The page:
Courtney Stone, a community organizer with The Independence Center, spoke at the media release of this report about her personal choice to drive less. She stated some ways that alternative transportation options serve the larger community, but more specifically, the population of people (with or without disabilities), who do not have the option to drive personal cars and rely on transit and other forms of transportation in order to fully access their community.
While some people are choosing to drive less, alternative transportation serves the greater need of providing choices to people with disabilities when other options may be limited. CoPIRG will be working on a state-wide level to advocate for more funding for alternative transportation; the community organizing department of The Independence Center will be partnering with them in the future to advocate for more accessible transportation in Colorado Springs.
The study found that cities with the largest decreases in driving were not those hit hardest by the recession. On the contrary, the economies of urbanized areas with the largest declines in driving appear to have been less affected by the recession according to unemployment, income and poverty indicators.
Quick Facts from the report:

  • The proportion of workers commuting by private vehicle—either alone or in a carpool—declined in 99 out of 100 of America’s most populous urbanized areas between 2000 and the 2007-2011 period.
  • In Colorado Springs driving miles per capita decreased by 6.0%. In the Denver urbanized area, there was a 10.6% decrease in vehicle-miles traveled (VMT) per capita from 2006 to 2011. The decrease in Denver was the 9th largest percent decrease among America’s 100 largest cities.
  • The percent of workers commuting by private vehicle in the Colorado Springs urbanized area fell 3.4 percent between 2000 and the 2007 to 2011 period—the 8thlargest reduction out of the 100 largest urbanized areas in the U.S. In Denver the drop was 2.8%, 17th largest.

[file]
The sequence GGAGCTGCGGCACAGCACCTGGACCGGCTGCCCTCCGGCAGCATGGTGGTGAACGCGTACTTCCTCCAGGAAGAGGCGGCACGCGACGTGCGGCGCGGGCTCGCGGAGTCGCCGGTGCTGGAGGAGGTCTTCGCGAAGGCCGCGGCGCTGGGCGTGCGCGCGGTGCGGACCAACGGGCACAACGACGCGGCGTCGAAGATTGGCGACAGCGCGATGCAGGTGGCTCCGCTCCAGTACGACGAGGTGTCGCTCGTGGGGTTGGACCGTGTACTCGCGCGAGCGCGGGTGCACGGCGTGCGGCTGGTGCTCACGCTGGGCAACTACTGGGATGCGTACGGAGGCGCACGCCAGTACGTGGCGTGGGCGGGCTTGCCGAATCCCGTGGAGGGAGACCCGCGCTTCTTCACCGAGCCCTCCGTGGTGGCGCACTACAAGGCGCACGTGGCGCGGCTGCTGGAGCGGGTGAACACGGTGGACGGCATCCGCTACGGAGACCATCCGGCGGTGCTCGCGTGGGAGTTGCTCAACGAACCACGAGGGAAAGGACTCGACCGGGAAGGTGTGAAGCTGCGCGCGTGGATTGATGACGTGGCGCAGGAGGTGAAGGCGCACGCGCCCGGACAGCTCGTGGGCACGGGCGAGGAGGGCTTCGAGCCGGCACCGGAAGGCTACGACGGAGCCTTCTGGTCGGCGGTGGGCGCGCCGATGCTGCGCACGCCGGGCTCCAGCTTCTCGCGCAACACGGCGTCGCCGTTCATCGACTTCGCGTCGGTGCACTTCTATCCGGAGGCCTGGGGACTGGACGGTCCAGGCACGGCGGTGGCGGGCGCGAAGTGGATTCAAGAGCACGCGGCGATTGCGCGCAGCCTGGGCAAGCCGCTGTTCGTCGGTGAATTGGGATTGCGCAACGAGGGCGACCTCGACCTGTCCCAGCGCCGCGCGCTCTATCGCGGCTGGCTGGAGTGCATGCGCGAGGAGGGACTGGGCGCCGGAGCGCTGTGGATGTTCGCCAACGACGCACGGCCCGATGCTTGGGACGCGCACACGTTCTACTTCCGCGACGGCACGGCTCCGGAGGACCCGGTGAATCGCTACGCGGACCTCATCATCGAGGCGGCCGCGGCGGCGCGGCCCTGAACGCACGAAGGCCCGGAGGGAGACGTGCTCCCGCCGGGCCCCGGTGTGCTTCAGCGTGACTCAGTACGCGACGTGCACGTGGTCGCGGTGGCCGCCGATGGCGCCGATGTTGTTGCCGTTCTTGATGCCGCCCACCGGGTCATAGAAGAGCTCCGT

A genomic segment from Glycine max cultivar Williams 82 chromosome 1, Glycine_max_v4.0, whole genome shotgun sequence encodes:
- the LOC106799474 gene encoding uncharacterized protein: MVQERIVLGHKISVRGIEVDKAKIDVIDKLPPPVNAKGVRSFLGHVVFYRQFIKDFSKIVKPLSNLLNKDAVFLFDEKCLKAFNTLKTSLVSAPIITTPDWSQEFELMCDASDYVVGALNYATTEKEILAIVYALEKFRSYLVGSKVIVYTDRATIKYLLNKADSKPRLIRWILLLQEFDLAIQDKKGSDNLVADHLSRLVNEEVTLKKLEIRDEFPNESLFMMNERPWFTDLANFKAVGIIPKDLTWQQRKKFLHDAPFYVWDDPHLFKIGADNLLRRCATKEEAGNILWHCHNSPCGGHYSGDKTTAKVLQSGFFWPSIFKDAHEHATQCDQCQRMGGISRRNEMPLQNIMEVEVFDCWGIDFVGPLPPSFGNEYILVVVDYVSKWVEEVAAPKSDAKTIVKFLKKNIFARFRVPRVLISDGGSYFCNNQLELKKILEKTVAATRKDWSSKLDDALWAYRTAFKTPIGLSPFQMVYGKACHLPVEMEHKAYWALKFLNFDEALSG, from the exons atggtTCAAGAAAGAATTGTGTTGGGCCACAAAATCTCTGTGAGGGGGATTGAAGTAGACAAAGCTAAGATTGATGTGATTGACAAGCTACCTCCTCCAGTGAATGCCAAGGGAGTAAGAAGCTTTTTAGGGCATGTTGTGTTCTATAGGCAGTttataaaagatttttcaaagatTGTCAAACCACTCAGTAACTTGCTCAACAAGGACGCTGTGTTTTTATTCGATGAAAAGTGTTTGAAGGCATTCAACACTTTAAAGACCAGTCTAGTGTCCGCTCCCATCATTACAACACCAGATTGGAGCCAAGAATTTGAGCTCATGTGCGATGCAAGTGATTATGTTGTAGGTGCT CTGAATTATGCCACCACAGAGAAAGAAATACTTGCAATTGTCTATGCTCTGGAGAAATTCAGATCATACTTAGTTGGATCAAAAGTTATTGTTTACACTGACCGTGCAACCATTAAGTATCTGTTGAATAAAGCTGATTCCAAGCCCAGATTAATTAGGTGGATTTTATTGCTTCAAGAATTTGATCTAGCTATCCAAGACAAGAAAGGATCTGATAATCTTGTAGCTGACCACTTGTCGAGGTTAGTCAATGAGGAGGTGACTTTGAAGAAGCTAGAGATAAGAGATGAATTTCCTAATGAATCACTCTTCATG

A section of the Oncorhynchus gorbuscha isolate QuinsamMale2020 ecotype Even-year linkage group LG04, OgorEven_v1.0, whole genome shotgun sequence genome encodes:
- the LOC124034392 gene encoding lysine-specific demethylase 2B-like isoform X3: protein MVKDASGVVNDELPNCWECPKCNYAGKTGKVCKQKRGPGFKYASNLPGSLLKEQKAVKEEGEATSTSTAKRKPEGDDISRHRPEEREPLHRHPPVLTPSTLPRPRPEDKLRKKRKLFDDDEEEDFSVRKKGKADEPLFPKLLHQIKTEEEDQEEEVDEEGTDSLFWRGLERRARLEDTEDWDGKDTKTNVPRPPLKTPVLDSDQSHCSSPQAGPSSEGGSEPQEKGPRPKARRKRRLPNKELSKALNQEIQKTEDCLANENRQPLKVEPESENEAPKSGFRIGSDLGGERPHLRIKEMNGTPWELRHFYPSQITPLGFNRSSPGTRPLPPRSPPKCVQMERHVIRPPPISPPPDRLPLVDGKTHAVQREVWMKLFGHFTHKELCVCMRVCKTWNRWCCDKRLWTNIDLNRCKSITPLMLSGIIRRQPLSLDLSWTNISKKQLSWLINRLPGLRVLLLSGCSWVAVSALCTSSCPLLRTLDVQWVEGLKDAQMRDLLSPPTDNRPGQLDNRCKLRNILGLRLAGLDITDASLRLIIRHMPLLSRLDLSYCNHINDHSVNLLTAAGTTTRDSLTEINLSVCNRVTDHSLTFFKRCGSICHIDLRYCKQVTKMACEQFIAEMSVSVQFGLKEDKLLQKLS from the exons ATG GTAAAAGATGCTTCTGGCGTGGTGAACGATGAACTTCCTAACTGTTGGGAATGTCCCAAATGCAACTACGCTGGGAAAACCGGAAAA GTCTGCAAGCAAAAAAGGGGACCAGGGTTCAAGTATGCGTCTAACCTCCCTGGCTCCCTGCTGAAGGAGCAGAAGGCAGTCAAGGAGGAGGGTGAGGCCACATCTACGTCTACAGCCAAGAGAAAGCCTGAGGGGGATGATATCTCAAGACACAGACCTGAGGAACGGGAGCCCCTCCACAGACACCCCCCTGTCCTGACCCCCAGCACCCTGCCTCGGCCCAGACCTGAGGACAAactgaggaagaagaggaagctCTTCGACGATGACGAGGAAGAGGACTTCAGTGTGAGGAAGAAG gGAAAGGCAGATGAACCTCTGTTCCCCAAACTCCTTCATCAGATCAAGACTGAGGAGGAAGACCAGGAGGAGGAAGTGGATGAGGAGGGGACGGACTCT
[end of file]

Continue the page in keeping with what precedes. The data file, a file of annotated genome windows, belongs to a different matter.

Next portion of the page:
• The number of passenger miles travelled on transit per capita increased 13.5 percent in Denver between 2005 and 2010. In Colorado Springs, transit passenger miles per person increased by 4.2 percent. Measured in terms of the number of trips taken on public transit per-capita, Denver witnessed a 3.5 percent increase from 2005 to 2010.
  • The proportion of households without a car increased 0.7 percent in the Colorado Springs urbanized area between 2006 and 2011. This proportion fell in 84 of the largest 100 urbanized areas. Likewise, the proportion of households with two or more vehicles fell in 86 out the 100 most populous urbanized areas during this period, including Colorado Springs, where it fell 2.9 percent.
  • The proportion of residents working out of their home increased in all 100 of America’s most populous urbanized areas between 2000 and 2010, including in Colorado Springs which had a 1.3% increase.

Driving Is Declining and Non-Driving Transportation Is Increasing in Urbanized Areas

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Guest Blogger: Community Organizing Take a Trip to Chicago

improvements in peoples’ lives by effectively strategizing issue campaigns on topics across the political spectrum.

[Courtney and Achini in Chicago for training]
The 26 organizers at the training spent 12 hours a day together and learned how to give people a sense of their own power by altering the balances of power that limit peoples’ potential. They planned, role-played, and deliberated – they even wrote a song! The training covered topics from storytelling and one-on-one interviews, to building coalitions and confronting decision-makers.